Tokyo Olympics torch relay kicks off in Fukushima

Naraha, Japan, Mar 25 (efe-epa).- The Olympic torch relay for the Tokyo Summer Games began in northeast Japan’s Fukushima prefecture on Thursday with members of the national women’s football team carrying the flame under anti-Covid-19 measures.

After a restricted ceremony with no public attendance to prevent Covid-19 infections, the relay started at J-Village, a sports facility that until recently had served as a logistics base for clean-up efforts after the 2011 Fukushima Daiichi nuclear disaster.

Azusa Iwashimizu lit the torch from the Olympic flame and began the relay accompanied by other members of Nadeshiko Japan, the team that won the 2011 FIFA Women’s World Cup.

Iwashimizu told reporters after the start of the relay that she was honored to be the first torchbearer.

The torch will be carried by 10,000 runners across Japan’s 47 prefectures over 121 days and arrive at the Tokyo Olympic Stadium on July 23 to light the Olympic cauldron at the Games’ opening ceremony.

“For the past year, as the entire world underwent a difficult period, the Olympic flame was kept alive quietly but powerfully,” Tokyo 2020 president Seiko Hashimoto said at the opening ceremony.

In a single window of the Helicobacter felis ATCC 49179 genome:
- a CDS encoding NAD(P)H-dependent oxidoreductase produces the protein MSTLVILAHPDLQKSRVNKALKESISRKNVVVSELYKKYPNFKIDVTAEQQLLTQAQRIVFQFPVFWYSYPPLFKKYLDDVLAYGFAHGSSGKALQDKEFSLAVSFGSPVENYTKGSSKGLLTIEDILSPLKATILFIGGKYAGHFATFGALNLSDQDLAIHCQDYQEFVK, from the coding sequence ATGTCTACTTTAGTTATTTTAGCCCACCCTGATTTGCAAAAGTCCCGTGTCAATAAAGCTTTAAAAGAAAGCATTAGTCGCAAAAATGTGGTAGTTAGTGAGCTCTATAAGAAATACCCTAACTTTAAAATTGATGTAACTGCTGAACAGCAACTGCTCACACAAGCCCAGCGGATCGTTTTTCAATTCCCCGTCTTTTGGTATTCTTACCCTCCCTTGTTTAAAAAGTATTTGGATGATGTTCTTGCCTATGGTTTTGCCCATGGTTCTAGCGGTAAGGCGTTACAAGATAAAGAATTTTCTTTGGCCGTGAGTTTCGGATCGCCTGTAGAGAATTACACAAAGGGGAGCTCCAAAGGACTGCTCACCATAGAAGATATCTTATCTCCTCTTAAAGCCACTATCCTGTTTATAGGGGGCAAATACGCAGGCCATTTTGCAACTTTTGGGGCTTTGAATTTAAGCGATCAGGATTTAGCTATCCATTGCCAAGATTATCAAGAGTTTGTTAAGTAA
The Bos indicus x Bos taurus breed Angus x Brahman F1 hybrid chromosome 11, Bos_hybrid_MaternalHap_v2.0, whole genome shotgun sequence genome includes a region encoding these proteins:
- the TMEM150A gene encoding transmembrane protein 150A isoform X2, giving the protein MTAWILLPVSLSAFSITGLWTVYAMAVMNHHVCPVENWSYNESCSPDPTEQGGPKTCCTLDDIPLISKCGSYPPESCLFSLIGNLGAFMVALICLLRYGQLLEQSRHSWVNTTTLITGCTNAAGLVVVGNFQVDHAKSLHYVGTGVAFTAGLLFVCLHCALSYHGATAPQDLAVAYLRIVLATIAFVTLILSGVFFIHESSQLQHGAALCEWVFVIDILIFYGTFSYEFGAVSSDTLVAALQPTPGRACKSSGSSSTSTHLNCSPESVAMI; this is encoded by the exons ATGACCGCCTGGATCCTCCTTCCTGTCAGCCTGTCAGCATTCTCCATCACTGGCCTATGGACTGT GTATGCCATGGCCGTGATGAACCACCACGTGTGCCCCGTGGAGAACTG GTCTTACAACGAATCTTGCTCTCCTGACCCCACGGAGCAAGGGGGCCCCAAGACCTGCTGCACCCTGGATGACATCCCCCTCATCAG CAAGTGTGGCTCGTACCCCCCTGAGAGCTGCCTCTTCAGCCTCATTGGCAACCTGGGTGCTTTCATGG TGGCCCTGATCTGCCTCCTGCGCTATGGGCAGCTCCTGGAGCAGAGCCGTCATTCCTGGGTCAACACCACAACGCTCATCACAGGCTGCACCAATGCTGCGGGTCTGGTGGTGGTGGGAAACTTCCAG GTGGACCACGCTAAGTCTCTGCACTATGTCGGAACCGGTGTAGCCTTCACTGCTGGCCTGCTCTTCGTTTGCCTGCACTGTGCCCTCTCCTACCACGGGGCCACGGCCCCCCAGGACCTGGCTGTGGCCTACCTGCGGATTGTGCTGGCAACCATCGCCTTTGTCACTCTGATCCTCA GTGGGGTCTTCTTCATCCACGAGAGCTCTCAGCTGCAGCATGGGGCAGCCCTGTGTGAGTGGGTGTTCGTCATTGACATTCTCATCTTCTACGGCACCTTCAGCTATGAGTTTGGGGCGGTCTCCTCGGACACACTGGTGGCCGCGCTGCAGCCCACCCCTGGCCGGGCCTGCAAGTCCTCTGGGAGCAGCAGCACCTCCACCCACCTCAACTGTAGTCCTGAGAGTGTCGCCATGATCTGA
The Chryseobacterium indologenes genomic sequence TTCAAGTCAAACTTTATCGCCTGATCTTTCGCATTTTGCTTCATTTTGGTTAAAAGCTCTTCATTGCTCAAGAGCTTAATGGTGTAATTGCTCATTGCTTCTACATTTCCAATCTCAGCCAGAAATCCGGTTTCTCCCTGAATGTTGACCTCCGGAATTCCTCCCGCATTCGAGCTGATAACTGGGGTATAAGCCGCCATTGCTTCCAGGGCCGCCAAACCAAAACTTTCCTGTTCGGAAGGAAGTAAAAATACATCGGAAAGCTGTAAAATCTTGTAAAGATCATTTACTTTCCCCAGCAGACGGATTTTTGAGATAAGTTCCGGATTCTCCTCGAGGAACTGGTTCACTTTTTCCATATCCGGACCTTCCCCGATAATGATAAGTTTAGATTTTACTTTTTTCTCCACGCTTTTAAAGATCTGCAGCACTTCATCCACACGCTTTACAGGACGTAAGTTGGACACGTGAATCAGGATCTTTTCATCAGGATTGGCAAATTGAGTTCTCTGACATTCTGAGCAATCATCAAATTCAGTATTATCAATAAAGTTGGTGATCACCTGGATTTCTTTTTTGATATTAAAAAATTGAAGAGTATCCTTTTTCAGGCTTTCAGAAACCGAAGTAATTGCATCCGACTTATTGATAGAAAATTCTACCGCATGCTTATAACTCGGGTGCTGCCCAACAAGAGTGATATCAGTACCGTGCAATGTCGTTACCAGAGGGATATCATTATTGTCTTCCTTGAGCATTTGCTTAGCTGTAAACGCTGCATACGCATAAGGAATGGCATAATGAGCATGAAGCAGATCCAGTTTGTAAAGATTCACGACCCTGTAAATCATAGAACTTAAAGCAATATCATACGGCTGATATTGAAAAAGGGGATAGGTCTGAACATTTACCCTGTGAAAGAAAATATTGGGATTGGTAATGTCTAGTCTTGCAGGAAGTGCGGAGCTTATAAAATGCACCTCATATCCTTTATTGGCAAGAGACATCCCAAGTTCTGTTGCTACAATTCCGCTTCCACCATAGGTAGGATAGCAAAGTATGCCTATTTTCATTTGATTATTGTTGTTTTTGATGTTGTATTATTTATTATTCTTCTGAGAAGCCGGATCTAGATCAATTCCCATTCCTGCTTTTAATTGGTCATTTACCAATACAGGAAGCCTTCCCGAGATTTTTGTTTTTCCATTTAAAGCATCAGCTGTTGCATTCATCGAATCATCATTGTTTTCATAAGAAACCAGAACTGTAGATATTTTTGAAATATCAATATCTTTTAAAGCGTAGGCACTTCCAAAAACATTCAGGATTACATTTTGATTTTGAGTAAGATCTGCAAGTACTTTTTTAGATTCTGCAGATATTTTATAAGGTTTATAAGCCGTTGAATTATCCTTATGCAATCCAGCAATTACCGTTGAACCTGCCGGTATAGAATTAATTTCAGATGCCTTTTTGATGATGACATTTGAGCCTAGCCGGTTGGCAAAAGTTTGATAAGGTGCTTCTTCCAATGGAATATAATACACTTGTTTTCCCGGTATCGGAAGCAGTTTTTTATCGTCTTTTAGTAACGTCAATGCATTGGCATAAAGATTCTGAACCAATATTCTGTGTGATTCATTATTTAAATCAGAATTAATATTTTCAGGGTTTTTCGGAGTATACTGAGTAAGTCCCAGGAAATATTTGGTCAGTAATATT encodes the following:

“The small flame did not lose hope and just like the cherry blossom buds that are ready to bloom, it was waiting for this day,” added the former Olympian.

The opening ceremony took place on a stage set up in the J-Village and decorated with ikebana (Japanese flower arrangements) from Fukushima and the prefectures of Miyage and Iwate in the northeast of the country.

A small group of some 160 of politicians and sportspersons attended the ceremony due to the pandemic while the organizers have asked citizens to refrain from gathering in large crowds in the streets as the relay passes.

They have also asked people not to cheer or shout and have warned that they could even cancel sections of the relay in the event of excessive crowds and lack of social distancing.

All runners taking part in the relay will be required to wear a mask – except when a safe distance can be guaranteed – and monitor their health and disinfect their hands before the event. EFE-EPA


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